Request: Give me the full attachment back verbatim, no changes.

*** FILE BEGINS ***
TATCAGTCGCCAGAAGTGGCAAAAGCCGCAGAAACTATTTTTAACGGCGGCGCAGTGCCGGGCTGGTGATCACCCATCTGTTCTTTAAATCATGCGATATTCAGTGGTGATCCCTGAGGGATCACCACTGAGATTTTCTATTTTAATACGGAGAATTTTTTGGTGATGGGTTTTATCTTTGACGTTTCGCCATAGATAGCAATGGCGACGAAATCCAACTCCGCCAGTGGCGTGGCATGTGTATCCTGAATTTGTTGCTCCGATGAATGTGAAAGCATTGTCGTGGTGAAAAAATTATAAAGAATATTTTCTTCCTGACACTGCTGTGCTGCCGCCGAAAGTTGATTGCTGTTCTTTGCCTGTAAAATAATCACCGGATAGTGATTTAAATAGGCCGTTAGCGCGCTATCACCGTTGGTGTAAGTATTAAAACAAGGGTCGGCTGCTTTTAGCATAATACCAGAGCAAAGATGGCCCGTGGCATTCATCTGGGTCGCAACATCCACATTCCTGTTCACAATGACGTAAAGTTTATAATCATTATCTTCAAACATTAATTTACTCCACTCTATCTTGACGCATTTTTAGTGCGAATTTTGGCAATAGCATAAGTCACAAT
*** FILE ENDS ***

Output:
TATCAGTCGCCAGAAGTGGCAAAAGCCGCAGAAACTATTTTTAACGGCGGCGCAGTGCCGGGCTGGTGATCACCCATCTGTTCTTTAAATCATGCGATATTCAGTGGTGATCCCTGAGGGATCACCACTGAGATTTTCTATTTTAATACGGAGAATTTTTTGGTGATGGGTTTTATCTTTGACGTTTCGCCATAGATAGCAATGGCGACGAAATCCAACTCCGCCAGTGGCGTGGCATGTGTATCCTGAATTTGTTGCTCCGATGAATGTGAAAGCATTGTCGTGGTGAAAAAATTATAAAGAATATTTTCTTCCTGACACTGCTGTGCTGCCGCCGAAAGTTGATTGCTGTTCTTTGCCTGTAAAATAATCACCGGATAGTGATTTAAATAGGCCGTTAGCGCGCTATCACCGTTGGTGTAAGTATTAAAACAAGGGTCGGCTGCTTTTAGCATAATACCAGAGCAAAGATGGCCCGTGGCATTCATCTGGGTCGCAACATCCACATTCCTGTTCACAATGACGTAAAGTTTATAATCATTATCTTCAAACATTAATTTACTCCACTCTATCTTGACGCATTTTTAGTGCGAATTTTGGCAATAGCATAAGTCACAAT